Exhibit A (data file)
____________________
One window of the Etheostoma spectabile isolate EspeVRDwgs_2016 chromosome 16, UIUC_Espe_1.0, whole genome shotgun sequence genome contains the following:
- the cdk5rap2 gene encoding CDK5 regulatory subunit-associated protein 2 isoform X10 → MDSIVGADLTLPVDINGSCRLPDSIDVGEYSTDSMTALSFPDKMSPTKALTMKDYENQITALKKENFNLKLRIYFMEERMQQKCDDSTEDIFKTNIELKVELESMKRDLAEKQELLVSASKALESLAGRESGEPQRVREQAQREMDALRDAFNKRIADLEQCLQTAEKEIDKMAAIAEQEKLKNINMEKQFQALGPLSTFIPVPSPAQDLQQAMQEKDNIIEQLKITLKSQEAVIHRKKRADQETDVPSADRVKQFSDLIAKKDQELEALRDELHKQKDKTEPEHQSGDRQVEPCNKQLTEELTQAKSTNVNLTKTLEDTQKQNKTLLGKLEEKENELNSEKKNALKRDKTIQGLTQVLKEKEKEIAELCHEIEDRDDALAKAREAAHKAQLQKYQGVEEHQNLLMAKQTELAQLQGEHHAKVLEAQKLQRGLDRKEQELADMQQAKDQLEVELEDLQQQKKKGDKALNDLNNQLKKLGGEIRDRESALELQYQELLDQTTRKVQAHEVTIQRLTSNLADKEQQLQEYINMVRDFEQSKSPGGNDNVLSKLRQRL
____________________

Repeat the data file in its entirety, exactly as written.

One window of the Etheostoma spectabile isolate EspeVRDwgs_2016 chromosome 16, UIUC_Espe_1.0, whole genome shotgun sequence genome contains the following:
- the cdk5rap2 gene encoding CDK5 regulatory subunit-associated protein 2 isoform X10 → MDSIVGADLTLPVDINGSCRLPDSIDVGEYSTDSMTALSFPDKMSPTKALTMKDYENQITALKKENFNLKLRIYFMEERMQQKCDDSTEDIFKTNIELKVELESMKRDLAEKQELLVSASKALESLAGRESGEPQRVREQAQREMDALRDAFNKRIADLEQCLQTAEKEIDKMAAIAEQEKLKNINMEKQFQALGPLSTFIPVPSPAQDLQQAMQEKDNIIEQLKITLKSQEAVIHRKKRADQETDVPSADRVKQFSDLIAKKDQELEALRDELHKQKDKTEPEHQSGDRQVEPCNKQLTEELTQAKSTNVNLTKTLEDTQKQNKTLLGKLEEKENELNSEKKNALKRDKTIQGLTQVLKEKEKEIAELCHEIEDRDDALAKAREAAHKAQLQKYQGVEEHQNLLMAKQTELAQLQGEHHAKVLEAQKLQRGLDRKEQELADMQQAKDQLEVELEDLQQQKKKGDKALNDLNNQLKKLGGEIRDRESALELQYQELLDQTTRKVQAHEVTIQRLTSNLADKEQQLQEYINMVRDFEQSKSPGGNDNVLSKLRQRL